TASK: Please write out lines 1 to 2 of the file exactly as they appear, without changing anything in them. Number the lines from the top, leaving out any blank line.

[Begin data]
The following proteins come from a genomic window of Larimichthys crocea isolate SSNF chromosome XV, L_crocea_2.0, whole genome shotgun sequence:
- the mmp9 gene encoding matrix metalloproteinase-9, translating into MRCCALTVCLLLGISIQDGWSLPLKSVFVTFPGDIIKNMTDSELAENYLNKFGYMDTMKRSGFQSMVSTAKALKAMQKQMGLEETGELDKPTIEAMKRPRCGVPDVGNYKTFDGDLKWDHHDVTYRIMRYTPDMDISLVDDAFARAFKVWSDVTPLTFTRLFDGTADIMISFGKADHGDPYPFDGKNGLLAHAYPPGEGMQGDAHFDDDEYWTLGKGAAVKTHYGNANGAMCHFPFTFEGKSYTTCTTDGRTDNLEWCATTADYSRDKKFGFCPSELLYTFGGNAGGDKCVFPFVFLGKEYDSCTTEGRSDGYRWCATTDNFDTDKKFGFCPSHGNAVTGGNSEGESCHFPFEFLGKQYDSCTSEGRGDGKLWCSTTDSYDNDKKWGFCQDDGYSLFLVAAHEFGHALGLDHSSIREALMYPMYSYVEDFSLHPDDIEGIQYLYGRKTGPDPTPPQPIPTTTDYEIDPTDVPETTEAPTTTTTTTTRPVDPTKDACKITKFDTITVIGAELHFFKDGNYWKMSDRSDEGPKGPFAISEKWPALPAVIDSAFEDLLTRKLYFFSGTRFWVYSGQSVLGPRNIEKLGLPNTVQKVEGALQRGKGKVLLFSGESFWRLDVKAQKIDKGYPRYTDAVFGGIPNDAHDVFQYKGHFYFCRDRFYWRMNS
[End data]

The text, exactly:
The following proteins come from a genomic window of Larimichthys crocea isolate SSNF chromosome XV, L_crocea_2.0, whole genome shotgun sequence:
- the mmp9 gene encoding matrix metalloproteinase-9, translating into MRCCALTVCLLLGISIQDGWSLPLKSVFVTFPGDIIKNMTDSELAENYLNKFGYMDTMKRSGFQSMVSTAKALKAMQKQMGLEETGELDKPTIEAMKRPRCGVPDVGNYKTFDGDLKWDHHDVTYRIMRYTPDMDISLVDDAFARAFKVWSDVTPLTFTRLFDGTADIMISFGKADHGDPYPFDGKNGLLAHAYPPGEGMQGDAHFDDDEYWTLGKGAAVKTHYGNANGAMCHFPFTFEGKSYTTCTTDGRTDNLEWCATTADYSRDKKFGFCPSELLYTFGGNAGGDKCVFPFVFLGKEYDSCTTEGRSDGYRWCATTDNFDTDKKFGFCPSHGNAVTGGNSEGESCHFPFEFLGKQYDSCTSEGRGDGKLWCSTTDSYDNDKKWGFCQDDGYSLFLVAAHEFGHALGLDHSSIREALMYPMYSYVEDFSLHPDDIEGIQYLYGRKTGPDPTPPQPIPTTTDYEIDPTDVPETTEAPTTTTTTTTRPVDPTKDACKITKFDTITVIGAELHFFKDGNYWKMSDRSDEGPKGPFAISEKWPALPAVIDSAFEDLLTRKLYFFSGTRFWVYSGQSVLGPRNIEKLGLPNTVQKVEGALQRGKGKVLLFSGESFWRLDVKAQKIDKGYPRYTDAVFGGIPNDAHDVFQYKGHFYFCRDRFYWRMNS